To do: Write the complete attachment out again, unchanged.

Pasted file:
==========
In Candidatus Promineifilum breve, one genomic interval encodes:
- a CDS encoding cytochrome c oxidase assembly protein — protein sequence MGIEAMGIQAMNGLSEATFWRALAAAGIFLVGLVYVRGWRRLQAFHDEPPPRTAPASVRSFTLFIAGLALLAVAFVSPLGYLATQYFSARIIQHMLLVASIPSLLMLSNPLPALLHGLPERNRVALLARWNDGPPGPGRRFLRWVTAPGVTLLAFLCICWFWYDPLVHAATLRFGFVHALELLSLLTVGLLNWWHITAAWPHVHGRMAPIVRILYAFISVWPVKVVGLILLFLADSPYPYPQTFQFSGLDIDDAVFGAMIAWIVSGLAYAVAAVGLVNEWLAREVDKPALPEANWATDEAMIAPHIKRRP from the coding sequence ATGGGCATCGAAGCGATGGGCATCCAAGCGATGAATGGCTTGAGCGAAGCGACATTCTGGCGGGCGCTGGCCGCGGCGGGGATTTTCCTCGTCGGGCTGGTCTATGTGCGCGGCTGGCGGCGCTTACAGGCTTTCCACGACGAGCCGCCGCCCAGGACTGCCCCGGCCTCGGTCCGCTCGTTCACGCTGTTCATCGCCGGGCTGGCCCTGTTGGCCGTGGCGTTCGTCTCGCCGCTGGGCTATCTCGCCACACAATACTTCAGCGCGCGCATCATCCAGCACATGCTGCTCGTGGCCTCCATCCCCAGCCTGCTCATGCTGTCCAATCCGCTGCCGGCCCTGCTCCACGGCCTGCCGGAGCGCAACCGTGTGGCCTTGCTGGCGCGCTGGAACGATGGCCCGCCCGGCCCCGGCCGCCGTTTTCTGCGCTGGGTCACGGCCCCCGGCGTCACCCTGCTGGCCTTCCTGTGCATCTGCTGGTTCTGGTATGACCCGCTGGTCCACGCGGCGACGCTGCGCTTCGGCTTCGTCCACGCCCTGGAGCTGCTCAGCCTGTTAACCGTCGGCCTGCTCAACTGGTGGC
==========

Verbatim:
In Candidatus Promineifilum breve, one genomic interval encodes:
- a CDS encoding cytochrome c oxidase assembly protein — protein sequence MGIEAMGIQAMNGLSEATFWRALAAAGIFLVGLVYVRGWRRLQAFHDEPPPRTAPASVRSFTLFIAGLALLAVAFVSPLGYLATQYFSARIIQHMLLVASIPSLLMLSNPLPALLHGLPERNRVALLARWNDGPPGPGRRFLRWVTAPGVTLLAFLCICWFWYDPLVHAATLRFGFVHALELLSLLTVGLLNWWHITAAWPHVHGRMAPIVRILYAFISVWPVKVVGLILLFLADSPYPYPQTFQFSGLDIDDAVFGAMIAWIVSGLAYAVAAVGLVNEWLAREVDKPALPEANWATDEAMIAPHIKRRP from the coding sequence ATGGGCATCGAAGCGATGGGCATCCAAGCGATGAATGGCTTGAGCGAAGCGACATTCTGGCGGGCGCTGGCCGCGGCGGGGATTTTCCTCGTCGGGCTGGTCTATGTGCGCGGCTGGCGGCGCTTACAGGCTTTCCACGACGAGCCGCCGCCCAGGACTGCCCCGGCCTCGGTCCGCTCGTTCACGCTGTTCATCGCCGGGCTGGCCCTGTTGGCCGTGGCGTTCGTCTCGCCGCTGGGCTATCTCGCCACACAATACTTCAGCGCGCGCATCATCCAGCACATGCTGCTCGTGGCCTCCATCCCCAGCCTGCTCATGCTGTCCAATCCGCTGCCGGCCCTGCTCCACGGCCTGCCGGAGCGCAACCGTGTGGCCTTGCTGGCGCGCTGGAACGATGGCCCGCCCGGCCCCGGCCGCCGTTTTCTGCGCTGGGTCACGGCCCCCGGCGTCACCCTGCTGGCCTTCCTGTGCATCTGCTGGTTCTGGTATGACCCGCTGGTCCACGCGGCGACGCTGCGCTTCGGCTTCGTCCACGCCCTGGAGCTGCTCAGCCTGTTAACCGTCGGCCTGCTCAACTGGTGGC